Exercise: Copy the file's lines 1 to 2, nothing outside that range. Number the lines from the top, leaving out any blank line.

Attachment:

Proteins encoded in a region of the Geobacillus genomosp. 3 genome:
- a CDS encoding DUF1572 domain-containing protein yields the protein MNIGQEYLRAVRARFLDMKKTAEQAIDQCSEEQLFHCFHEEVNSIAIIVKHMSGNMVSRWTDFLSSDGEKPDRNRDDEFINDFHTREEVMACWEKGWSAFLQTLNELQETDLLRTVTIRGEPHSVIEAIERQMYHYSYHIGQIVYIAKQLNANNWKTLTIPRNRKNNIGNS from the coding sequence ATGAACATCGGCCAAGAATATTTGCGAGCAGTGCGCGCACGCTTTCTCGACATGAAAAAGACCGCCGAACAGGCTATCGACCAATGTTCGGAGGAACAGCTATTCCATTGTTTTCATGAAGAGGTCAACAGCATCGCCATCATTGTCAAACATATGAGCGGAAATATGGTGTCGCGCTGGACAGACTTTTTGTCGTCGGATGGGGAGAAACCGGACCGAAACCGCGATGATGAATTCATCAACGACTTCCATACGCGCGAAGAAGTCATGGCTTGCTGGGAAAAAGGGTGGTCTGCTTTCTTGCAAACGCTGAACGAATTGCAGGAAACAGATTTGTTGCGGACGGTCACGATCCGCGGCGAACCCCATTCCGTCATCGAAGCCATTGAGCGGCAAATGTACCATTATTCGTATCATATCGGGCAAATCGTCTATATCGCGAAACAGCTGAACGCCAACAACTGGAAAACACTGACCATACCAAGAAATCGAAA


Proteins encoded in a region of the Geobacillus genomosp. 3 genome:
- a CDS encoding DUF1572 domain-containing protein yields the protein MNIGQEYLRAVRARFLDMKKTAEQAIDQCSEEQLFHCFHEEVNSIAIIVKHMSGNMVSRWTDFLSSDGEKPDRNRDDEFINDFHTREEVMACWEKGWSAFLQTLNELQETDLLRTVTIRGEPHSVIEAIERQMYHYSYHIGQIVYIAKQLNANNWKTLTIPRNRKNNIGNS from the coding sequence ATGAACATCGGCCAAGAATATTTGCGAGCAGTGCGCGCACGCTTTCTCGACATGAAAAAGACCGCCGAACAGGCTATCGACCAATGTTCGGAGGAACAGCTATTCCATTGTTTTCATGAAGAGGTCAACAGCATCGCCATCATTGTCAAACATATGAGCGGAAATATGGTGTCGCGCTGGACAGACTTTTTGTCGTCGGATGGGGAGAAACCGGACCGAAACCGCGATGATGAATTCATCAACGACTTCCATACGCGCGAAGAAGTCATGGCTTGCTGGGAAAAAGGGTGGTCTGCTTTCTTGCAAACGCTGAACGAATTGCAGGAAACAGATTTGTTGCGGACGGTCACGATCCGCGGCGAACCCCATTCCGTCATCGAAGCCATTGAGCGGCAAATGTACCATTATTCGTATCATATCGGGCAAATCGTCTATATCGCGAAACAGCTGAACGCCAACAACTGGAAAACACTGACCATACCAAGAAATCGAAA